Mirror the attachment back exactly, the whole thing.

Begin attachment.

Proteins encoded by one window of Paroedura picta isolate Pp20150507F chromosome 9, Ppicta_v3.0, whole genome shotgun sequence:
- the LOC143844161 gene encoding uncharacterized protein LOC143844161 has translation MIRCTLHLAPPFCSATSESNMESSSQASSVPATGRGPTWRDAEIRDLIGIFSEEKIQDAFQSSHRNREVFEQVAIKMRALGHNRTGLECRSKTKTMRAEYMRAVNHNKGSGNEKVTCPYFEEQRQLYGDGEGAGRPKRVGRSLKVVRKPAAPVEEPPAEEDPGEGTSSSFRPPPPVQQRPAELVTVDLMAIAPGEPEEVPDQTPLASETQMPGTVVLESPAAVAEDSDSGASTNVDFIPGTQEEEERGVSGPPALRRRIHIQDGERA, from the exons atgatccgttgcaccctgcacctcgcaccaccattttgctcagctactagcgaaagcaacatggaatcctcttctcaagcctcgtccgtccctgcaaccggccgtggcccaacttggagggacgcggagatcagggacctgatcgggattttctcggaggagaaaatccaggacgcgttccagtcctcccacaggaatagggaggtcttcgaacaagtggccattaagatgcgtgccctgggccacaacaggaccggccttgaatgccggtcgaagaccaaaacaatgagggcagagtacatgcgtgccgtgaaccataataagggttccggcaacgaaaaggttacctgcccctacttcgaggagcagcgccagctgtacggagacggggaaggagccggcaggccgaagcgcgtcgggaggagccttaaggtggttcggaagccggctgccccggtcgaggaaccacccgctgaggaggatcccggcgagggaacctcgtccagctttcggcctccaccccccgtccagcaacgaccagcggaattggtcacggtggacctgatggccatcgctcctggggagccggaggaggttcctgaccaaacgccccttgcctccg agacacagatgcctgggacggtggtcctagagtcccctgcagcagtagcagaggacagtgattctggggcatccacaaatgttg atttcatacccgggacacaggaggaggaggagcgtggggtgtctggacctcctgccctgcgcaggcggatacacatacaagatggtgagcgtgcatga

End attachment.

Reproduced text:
Proteins encoded by one window of Paroedura picta isolate Pp20150507F chromosome 9, Ppicta_v3.0, whole genome shotgun sequence:
- the LOC143844161 gene encoding uncharacterized protein LOC143844161 has translation MIRCTLHLAPPFCSATSESNMESSSQASSVPATGRGPTWRDAEIRDLIGIFSEEKIQDAFQSSHRNREVFEQVAIKMRALGHNRTGLECRSKTKTMRAEYMRAVNHNKGSGNEKVTCPYFEEQRQLYGDGEGAGRPKRVGRSLKVVRKPAAPVEEPPAEEDPGEGTSSSFRPPPPVQQRPAELVTVDLMAIAPGEPEEVPDQTPLASETQMPGTVVLESPAAVAEDSDSGASTNVDFIPGTQEEEERGVSGPPALRRRIHIQDGERA, from the exons atgatccgttgcaccctgcacctcgcaccaccattttgctcagctactagcgaaagcaacatggaatcctcttctcaagcctcgtccgtccctgcaaccggccgtggcccaacttggagggacgcggagatcagggacctgatcgggattttctcggaggagaaaatccaggacgcgttccagtcctcccacaggaatagggaggtcttcgaacaagtggccattaagatgcgtgccctgggccacaacaggaccggccttgaatgccggtcgaagaccaaaacaatgagggcagagtacatgcgtgccgtgaaccataataagggttccggcaacgaaaaggttacctgcccctacttcgaggagcagcgccagctgtacggagacggggaaggagccggcaggccgaagcgcgtcgggaggagccttaaggtggttcggaagccggctgccccggtcgaggaaccacccgctgaggaggatcccggcgagggaacctcgtccagctttcggcctccaccccccgtccagcaacgaccagcggaattggtcacggtggacctgatggccatcgctcctggggagccggaggaggttcctgaccaaacgccccttgcctccg agacacagatgcctgggacggtggtcctagagtcccctgcagcagtagcagaggacagtgattctggggcatccacaaatgttg atttcatacccgggacacaggaggaggaggagcgtggggtgtctggacctcctgccctgcgcaggcggatacacatacaagatggtgagcgtgcatga